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    7 Replies Latest reply on Apr 28, 2009 5:36 PM by SamNam

    Is Our Website Conveying The Right Message?

    SamNam Wayfarer

      I wanted to get some feedback and any
      advice from everyone.

      I am an Account Executive for a
      software company called InfoStreet, Inc. ( We
      currently have a product called StreetSmart 7. StreetSmart is an online
      office collaboration software. Recently we changed our website design
      to convey a more problem solving message. Before, we were more about
      the technology and less marketing driven. I feel that since we have
      done the switch, we are having a hard time keeping visitors stick to
      the site. Tthey bounce after 10-13 seconds and I know if we don't get
      the message across in 15 secs we are doing something wrong.

      I'd like for you to take a look and tell me what aspect of marketing
      are we missing. What message are we sending with the current website
      and how can we clarify our message so we get better leads.

        • Re: Is Our Website Conveying The Right Message?
          Iwrite Pioneer
          The short answer is "no." But I think you know that. The message doesn't show that you know who you are talking to. Ask yourselves these questions:

          Who is your target audience?

          What are their concerns?

          Do you convey that you understand them and their situation?

          How is your business different or better?

          Price or cost is the easy answer. It is sort of like going out on a first date with a person and they ask you, "what is it that you like about me?" Most people respond with the obvious, but if you are really interested in this person your answer is unique and insightful. Instead of saying it is the person's personality, you say "I love the way you seem to be comfortable around anyone, like you are at peace with yourself." How do you image a person might respond to that? The same is true with business people - they want solutions that show you understand.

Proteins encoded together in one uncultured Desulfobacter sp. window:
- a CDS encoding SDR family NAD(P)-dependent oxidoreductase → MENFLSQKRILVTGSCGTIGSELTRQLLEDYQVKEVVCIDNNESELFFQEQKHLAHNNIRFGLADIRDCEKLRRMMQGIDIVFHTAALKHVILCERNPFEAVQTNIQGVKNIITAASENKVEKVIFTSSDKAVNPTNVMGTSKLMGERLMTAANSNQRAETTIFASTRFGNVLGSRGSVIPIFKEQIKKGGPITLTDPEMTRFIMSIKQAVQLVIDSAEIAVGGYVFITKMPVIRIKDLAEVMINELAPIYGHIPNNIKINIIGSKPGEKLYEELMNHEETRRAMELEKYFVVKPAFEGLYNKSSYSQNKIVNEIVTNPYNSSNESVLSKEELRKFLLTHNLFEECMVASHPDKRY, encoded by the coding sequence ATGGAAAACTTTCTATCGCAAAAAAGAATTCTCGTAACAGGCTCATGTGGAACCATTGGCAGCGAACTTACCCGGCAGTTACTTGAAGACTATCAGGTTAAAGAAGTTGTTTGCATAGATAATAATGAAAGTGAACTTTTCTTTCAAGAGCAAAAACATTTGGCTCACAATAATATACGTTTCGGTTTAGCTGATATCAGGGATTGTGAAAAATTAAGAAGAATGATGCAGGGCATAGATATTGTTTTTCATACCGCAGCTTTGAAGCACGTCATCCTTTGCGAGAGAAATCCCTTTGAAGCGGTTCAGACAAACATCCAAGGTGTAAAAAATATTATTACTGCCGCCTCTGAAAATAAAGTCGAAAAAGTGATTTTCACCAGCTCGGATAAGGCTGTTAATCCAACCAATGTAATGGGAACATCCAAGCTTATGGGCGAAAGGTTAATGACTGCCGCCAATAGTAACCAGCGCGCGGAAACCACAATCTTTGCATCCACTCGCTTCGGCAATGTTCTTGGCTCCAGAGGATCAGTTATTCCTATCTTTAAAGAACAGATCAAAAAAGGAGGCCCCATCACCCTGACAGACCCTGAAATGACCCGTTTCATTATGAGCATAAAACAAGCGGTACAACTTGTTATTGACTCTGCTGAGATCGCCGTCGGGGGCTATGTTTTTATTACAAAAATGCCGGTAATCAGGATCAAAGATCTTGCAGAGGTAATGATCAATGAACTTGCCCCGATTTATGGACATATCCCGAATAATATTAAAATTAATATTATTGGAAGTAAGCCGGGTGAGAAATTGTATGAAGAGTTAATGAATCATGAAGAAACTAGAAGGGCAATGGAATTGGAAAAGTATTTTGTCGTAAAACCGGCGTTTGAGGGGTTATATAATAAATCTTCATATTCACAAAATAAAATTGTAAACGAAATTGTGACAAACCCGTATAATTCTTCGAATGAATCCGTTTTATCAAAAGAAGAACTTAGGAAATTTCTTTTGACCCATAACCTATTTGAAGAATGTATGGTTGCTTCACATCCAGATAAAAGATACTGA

Take a look at these headlines and see if they convey what your target wants to hear:

          1. If you're spending all your time on IT issues, who is spending time running your business?

          2. IT should help you run your business better, not run you ragged.

          I know these are not my best lines but I am doing this on the fly but hopefully you can see what I am trying to say. Dig deeper with your message. Saving money is important but I would rather save my sanity.

          Hope this helps. I suggest you start looking at some of your favorite websites and pay attention to how they speak to you. They don't have to be competitors' sites, simply sites you like to go to. There is no law that says you cannot incorporate some of what they are doing into your site. And please consider losing the template look. It makes your site feel like I have seen it before.

          Good luck.
          1 of 1 people found this helpful
          • Re: Is Our Website Conveying The Right Message?
            Lighthouse24 Ranger
            The site states that "StreetSmart is Small Business productivity software" and poses two questions up front:
            Is your small business looking for ways to reduce costs without sacrificing quality?
            Are you spending too much on IT servers and software and people to run the systems?

            Who would answer "yes" to those questions and dig deeper? Probably a small business owner or senior manager, but perhaps not the potential users of the software who might have the functional problems it addresses.